Japanese theatrical masks are the result of the art and talent of specialized sculptors: rather small and modelled in order to obtain various expressive effects by exploiting the play of light and shadow, they are carved from a single piece of wood, usually cypress, painted with polychrome lacquers and paints.
Classical Japanese theatre, called Nō o nugen nō, 'dream show', is a stage performance consisting of acting and dance accompanied by music, it deals with tragic and heroic themes and makes use of sumptuous costumes and painted carved wooden masks. The canonical form of the Nō still practiced today was perfected by Kan'ami and his son Zeami Motokiyo (1363-1443) in the XIV-XV centuries, with the patronage of the military aristocracy. We can divide the Nō (nōmen) masks in the Chiossone collection into main categories: Okina, an old and venerable man; Kishin, ogre oni or demon; Jō, divinity with the aspect of old man; Onna, woman; Otoko, man and Onryo, ghost or spirit.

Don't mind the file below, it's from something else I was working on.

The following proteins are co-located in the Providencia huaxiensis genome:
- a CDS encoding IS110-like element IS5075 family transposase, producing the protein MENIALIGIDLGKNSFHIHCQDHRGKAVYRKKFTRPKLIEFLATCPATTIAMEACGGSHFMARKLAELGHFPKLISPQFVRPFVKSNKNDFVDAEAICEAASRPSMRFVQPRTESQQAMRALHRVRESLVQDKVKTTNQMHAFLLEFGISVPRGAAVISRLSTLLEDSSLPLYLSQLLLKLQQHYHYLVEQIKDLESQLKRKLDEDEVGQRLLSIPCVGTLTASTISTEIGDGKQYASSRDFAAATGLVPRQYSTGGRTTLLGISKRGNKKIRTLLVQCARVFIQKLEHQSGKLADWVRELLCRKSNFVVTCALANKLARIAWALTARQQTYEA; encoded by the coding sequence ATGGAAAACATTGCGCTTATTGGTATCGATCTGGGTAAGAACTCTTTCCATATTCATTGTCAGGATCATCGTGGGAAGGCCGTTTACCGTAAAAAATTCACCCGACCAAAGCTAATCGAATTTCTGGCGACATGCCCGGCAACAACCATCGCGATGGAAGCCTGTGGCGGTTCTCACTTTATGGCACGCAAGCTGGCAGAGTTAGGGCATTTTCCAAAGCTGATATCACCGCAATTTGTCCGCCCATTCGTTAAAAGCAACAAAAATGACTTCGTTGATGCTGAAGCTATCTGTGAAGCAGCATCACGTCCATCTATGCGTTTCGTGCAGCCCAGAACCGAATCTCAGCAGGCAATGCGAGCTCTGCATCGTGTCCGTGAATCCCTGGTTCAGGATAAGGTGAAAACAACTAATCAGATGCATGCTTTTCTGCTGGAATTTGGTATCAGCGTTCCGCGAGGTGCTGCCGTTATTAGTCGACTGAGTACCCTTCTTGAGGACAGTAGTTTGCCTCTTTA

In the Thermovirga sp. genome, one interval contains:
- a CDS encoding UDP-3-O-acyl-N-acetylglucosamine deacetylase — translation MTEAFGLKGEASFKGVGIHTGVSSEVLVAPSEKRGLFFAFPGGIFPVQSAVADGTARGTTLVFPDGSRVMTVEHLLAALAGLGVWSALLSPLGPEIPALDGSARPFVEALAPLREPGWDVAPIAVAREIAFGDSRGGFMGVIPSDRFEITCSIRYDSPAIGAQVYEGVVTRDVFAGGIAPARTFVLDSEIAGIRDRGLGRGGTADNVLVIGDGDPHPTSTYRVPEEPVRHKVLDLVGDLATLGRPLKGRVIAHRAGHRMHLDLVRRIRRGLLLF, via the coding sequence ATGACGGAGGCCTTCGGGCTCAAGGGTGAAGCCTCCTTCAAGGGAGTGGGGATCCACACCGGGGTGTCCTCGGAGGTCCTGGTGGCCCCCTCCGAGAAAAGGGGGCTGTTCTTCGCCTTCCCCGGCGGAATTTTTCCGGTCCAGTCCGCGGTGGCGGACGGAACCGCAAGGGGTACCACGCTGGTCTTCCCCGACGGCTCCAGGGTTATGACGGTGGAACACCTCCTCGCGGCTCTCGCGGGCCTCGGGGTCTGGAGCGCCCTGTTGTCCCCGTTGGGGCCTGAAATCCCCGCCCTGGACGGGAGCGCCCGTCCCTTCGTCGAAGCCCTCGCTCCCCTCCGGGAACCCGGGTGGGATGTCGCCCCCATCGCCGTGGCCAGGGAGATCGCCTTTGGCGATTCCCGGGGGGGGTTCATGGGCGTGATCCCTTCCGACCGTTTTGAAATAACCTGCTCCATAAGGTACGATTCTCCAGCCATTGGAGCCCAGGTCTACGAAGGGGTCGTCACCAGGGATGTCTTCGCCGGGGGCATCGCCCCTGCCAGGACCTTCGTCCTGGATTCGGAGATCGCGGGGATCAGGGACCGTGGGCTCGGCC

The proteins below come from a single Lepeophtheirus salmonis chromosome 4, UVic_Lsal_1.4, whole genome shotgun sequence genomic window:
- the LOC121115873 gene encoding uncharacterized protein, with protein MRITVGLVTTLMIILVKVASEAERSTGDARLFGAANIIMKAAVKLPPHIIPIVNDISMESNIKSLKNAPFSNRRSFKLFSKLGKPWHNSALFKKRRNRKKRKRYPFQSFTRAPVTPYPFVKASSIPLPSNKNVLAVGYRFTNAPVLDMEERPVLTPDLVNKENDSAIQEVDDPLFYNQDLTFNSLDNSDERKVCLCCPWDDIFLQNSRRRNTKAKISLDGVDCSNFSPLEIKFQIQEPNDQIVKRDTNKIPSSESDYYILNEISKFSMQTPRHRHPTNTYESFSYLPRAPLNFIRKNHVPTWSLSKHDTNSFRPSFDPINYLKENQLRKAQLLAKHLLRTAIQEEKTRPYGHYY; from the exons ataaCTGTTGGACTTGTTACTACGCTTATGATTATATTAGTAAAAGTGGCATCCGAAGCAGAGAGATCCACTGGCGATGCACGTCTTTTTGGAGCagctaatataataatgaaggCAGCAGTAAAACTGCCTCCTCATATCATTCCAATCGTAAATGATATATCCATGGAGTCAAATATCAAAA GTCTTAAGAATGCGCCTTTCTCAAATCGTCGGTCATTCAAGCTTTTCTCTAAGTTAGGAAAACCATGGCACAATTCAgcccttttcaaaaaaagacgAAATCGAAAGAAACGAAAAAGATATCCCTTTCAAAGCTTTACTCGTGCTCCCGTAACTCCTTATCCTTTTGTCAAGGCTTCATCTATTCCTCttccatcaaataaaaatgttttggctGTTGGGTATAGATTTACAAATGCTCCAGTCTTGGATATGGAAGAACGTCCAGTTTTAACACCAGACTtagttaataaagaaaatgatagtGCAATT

The Kyōgen is a farce based on satirical or amorous dialogue and constitutes the comic interlude of Nō drama. The kyōgen masks, unlike the nōmen, have ambiguous and grotesque features (display case 12).
Bugaku, also called Gagaku, is a synthesis of music and dance of Chinese origin introduced to Japan in the Nara Period (645-794), which developed and established itself during the first half of the following Heian Period (794-1185). Bugaku spread and became very popular in the Muromachi Period (1392-1568): a typical subject is the mask of the Dragon King of the sea Ran Ryō-ō, which can be found in display case 13.